Tim Duy has published an interesting commentary on how economists should respond to the incoming Administration’s plans to intervene in the economy to save manufacturing jobs. It takes on traditional economic thinking about trade, growth, and regional adjustments. It argues that frictions that resulted in losses – in jobs, livelihoods, in tears to local social fabric – are real, that they caused the outcome of this year’s election, and they can’t be ignored going forward.
Certainly. What do we do, though, about the demand for and supply of easy solutions? We could re-run history and ask what could have been done 10, 20, or 50 years ago to limit these frictions. But what does that get us?
Today we can ask whether those at the edges of the modern economy can be saved. We have considered that question for many years, and the solutions remain unclear. For example, what about subsidizing the costs of relocation to areas where workers are in greater demand? Is that an easy, simple, and effective solution?
One problem with our thinking here is that we assume that the system wants to solve hard problems. Imagine that instead politicians want to solve easy problems for which they can easily claim credit. Or that in the case of hard problems they know that symbolic gestures are often effective enough given short time horizons.
In the current environment it’s more important that academics remain humble about the limits of our proposed solutions. That we recognize that we’re better at documenting problems than fixing them. That the demand for simple solutions is great. And that politicians are better at solving political problems than fixing long-run structural problems in the performance of the largest and most dynamic economy in the world.
Martin Lodge of CARR at the London School of Economics and Political Science has assembled a great group of papers on the question of whether regulation scholarship is in crisis given recent events in a number of countries. Gary Miller and I contributed a small piece that describes what our recent Cambridge University Press book Above Politics: Bureaucratic Discretion and Credible Commitment has to say on the matter. You can find the entire document online at this link.
Gary Miller and I have written a short description of our recent Cambridge University Press book Above Politics: Bureaucratic Discretion and Credible Commitment. It is posted on the site of Osservatorio AIR, a center in Rome that specializes in research and studies on impact assessment, simplification, transparency, and participation as ways of improving regulation. The description can be found at http://www.osservatorioair.it/research-note-above-politics-bureaucratic-discretion-and-credible-commitment/.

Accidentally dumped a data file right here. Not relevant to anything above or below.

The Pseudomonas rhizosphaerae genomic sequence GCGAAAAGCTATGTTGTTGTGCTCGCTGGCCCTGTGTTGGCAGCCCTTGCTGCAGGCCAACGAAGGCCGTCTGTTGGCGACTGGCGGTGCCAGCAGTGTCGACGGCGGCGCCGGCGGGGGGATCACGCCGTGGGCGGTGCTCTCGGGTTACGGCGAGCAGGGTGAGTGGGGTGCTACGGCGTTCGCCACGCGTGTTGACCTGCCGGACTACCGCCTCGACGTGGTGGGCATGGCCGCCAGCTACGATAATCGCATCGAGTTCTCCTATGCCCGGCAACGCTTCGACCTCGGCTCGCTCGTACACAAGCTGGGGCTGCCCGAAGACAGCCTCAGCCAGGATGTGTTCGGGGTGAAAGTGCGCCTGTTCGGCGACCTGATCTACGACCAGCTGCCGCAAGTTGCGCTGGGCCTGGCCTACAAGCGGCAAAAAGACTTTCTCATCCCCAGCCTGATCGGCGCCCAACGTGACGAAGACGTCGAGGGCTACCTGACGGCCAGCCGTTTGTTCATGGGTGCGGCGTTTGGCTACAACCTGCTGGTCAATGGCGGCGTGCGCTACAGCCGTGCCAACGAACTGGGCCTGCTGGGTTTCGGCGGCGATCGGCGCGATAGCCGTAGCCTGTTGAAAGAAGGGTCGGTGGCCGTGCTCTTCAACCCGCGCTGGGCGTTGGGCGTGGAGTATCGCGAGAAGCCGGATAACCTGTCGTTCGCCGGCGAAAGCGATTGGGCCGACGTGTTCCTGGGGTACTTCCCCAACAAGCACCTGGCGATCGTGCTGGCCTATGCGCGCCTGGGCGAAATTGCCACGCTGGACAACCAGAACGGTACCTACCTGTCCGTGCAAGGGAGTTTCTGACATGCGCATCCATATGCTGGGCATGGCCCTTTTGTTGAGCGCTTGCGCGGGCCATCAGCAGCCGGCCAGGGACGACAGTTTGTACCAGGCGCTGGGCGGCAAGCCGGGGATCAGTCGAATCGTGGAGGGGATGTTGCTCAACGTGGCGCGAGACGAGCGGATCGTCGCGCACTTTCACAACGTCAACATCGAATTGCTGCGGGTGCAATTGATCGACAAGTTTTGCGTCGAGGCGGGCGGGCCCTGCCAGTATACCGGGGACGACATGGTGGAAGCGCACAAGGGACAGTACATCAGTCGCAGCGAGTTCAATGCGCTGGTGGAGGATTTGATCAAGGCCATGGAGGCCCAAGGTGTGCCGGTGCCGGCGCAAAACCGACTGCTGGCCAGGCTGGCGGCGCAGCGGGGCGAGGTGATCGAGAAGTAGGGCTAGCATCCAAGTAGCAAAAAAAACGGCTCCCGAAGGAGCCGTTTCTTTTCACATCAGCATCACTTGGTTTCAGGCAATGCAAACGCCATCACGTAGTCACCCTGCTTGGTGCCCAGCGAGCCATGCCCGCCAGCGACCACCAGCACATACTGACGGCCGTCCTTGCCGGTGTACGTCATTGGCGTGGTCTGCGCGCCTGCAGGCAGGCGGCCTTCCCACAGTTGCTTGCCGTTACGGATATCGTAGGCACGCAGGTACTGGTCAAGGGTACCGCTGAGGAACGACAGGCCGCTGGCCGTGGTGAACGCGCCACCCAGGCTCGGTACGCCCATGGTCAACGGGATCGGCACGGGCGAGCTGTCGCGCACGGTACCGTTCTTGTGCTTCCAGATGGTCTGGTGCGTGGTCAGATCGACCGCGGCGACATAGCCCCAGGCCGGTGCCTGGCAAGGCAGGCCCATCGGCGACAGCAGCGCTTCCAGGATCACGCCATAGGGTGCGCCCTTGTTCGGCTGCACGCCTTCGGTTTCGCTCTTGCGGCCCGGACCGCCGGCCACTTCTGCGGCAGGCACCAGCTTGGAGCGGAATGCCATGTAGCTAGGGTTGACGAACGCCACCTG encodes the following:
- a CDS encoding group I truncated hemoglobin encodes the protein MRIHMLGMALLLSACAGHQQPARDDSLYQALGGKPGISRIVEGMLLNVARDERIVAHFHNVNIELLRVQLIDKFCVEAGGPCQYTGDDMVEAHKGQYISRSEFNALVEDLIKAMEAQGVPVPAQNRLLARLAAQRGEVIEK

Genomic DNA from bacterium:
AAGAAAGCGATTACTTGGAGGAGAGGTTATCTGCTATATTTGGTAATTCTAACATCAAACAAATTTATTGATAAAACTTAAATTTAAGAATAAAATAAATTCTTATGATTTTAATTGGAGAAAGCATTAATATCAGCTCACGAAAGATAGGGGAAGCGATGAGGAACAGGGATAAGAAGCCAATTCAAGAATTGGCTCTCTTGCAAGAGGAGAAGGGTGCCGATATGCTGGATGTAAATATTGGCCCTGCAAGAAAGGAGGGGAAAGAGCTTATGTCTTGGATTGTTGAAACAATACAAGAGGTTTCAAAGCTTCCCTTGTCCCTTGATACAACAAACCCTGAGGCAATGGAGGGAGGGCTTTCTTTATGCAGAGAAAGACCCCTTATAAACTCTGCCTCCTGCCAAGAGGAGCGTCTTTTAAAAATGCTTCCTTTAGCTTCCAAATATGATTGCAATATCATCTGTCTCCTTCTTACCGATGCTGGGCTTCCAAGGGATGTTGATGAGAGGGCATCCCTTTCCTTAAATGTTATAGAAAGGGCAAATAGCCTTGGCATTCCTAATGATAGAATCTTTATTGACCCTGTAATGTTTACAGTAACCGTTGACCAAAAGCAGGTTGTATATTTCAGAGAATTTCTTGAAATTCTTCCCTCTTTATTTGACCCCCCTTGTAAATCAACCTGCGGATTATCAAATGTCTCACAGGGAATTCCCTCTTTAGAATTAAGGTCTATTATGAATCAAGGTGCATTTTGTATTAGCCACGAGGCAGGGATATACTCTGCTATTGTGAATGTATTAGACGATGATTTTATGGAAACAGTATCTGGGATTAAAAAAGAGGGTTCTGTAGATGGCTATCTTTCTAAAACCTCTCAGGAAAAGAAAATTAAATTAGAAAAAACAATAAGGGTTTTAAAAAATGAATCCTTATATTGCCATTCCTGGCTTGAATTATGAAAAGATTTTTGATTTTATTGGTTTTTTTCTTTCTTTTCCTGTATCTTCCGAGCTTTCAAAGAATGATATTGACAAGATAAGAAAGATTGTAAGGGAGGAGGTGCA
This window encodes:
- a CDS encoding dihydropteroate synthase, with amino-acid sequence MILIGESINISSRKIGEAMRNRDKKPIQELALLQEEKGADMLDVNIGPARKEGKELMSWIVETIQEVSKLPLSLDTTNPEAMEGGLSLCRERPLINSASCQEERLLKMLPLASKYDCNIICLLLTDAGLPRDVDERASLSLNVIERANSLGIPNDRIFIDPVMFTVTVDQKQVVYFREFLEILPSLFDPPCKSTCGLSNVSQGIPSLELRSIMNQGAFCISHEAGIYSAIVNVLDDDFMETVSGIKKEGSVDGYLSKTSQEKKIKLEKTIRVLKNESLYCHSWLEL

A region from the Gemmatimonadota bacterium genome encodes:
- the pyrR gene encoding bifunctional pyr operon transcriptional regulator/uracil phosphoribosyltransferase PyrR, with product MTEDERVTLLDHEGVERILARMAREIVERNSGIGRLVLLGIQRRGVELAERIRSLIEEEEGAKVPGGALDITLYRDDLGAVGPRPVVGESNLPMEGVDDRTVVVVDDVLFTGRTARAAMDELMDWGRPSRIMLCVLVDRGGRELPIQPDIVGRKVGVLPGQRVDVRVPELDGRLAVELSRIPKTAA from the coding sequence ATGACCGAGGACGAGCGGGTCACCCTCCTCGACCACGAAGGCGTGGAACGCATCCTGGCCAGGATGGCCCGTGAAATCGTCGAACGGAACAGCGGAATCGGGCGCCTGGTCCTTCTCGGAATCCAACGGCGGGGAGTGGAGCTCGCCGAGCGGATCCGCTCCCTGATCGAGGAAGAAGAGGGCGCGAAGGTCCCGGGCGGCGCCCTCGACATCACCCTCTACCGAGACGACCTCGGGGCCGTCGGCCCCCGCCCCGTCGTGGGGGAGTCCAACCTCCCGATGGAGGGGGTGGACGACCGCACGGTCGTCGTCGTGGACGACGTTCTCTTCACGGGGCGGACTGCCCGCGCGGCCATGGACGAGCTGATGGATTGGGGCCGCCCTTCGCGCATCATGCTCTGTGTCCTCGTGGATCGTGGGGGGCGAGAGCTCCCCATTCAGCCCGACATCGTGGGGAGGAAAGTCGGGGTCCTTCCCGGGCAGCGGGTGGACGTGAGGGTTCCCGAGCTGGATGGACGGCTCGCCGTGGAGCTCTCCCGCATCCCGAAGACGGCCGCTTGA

That’s from a quote from Ryan Kavanaugh:
“The key is to embrace disruption and change early. Don’t react to it decades later. You can’t fight innovation.”
For one view on where we stand, consider these tweets from Ben Sasse (R-NE).
It’s hard to stop a tsunami.
Public managers at all levels face a new reality with a primary distinguishing characteristic: uncertainty. What do you do when the ground is shifting under your feet and you can’t see three steps ahead?
Those working on how cities prepare for and respond to natural disasters already know this feeling. That’s why they’ve so much time trying to understand what makes communities resilient at all levels – societal, administrative, logistical, infrastructure, etc. Even the National Science Foundation has invested heavily in research projects drawing from multidisciplinary studies of what helps make communities resilient.
The answer is that we are still learning. One lesson, though, is that grand planning doesn’t work. Instead, systems that emphasize features like adaptation and modularity perform better.
This thinking runs counter to what managers like best: rational, synthetic control. It’s more what you see in environments like currency trading. These are hallmarks of Bayesian decision making.
Many of our models assume that the environment is fixed – that we are in steady state. But we aren’t. And that requires a different kind of thinking.
This week’s events should be interpreted as a word of caution about predictive analytics. Clearly, many models didn’t predict the outcomes of the 2016 election. More importantly, the vast majority of models weren’t predictive. “Models of models” (averages across models) weren’t predictive. Even when models were built on data with high granularity (subnational polls, or polls taken at regular intervals, or polls taken by different houses using a variety of methods).
What’s the upshot? Humility. How much harder is it to get the predictions right when we’re developing policy for new and novel problems?
Don’t believe those who say that big data will solve everything.
The United States is at a crossroads. The future is unknown. None of us has a clear view of what happens now. Rather than focus on why we are at this juncture, over the next several days I will offer a few thoughts on the state of play.
Governing is hard. It isn’t like being in opposition. The stakes are different and the goalposts have moved.
How hard is it to nominate 4,000 people to fill the upcoming presidential appointments? Especially if you lack a thick DC network? Or if you’ve never served as a governor?
Once approved, how hard is it to monitor those appointees for compliance with your policy positions? Do you trust your monitors?
How do you decide whether one of them has crossed the line? Do you defend every breach of prudential action?
And these are some of the easiest decisions ….